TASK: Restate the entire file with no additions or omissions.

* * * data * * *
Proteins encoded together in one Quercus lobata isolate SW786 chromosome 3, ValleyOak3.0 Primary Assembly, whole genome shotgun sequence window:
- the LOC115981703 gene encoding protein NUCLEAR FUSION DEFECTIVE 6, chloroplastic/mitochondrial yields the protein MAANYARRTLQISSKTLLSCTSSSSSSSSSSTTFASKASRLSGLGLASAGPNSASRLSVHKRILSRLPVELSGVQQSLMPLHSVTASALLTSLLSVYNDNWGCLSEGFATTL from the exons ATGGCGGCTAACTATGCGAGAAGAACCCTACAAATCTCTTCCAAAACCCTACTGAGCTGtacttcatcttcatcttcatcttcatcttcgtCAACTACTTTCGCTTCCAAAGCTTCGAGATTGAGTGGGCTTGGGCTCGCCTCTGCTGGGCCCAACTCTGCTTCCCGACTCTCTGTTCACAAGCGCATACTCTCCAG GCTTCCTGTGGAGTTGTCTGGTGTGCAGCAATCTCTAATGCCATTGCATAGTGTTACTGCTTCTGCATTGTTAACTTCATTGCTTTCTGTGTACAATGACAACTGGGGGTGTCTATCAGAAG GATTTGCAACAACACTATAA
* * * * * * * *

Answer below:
Proteins encoded together in one Quercus lobata isolate SW786 chromosome 3, ValleyOak3.0 Primary Assembly, whole genome shotgun sequence window:
- the LOC115981703 gene encoding protein NUCLEAR FUSION DEFECTIVE 6, chloroplastic/mitochondrial yields the protein MAANYARRTLQISSKTLLSCTSSSSSSSSSSTTFASKASRLSGLGLASAGPNSASRLSVHKRILSRLPVELSGVQQSLMPLHSVTASALLTSLLSVYNDNWGCLSEGFATTL from the exons ATGGCGGCTAACTATGCGAGAAGAACCCTACAAATCTCTTCCAAAACCCTACTGAGCTGtacttcatcttcatcttcatcttcatcttcgtCAACTACTTTCGCTTCCAAAGCTTCGAGATTGAGTGGGCTTGGGCTCGCCTCTGCTGGGCCCAACTCTGCTTCCCGACTCTCTGTTCACAAGCGCATACTCTCCAG GCTTCCTGTGGAGTTGTCTGGTGTGCAGCAATCTCTAATGCCATTGCATAGTGTTACTGCTTCTGCATTGTTAACTTCATTGCTTTCTGTGTACAATGACAACTGGGGGTGTCTATCAGAAG GATTTGCAACAACACTATAA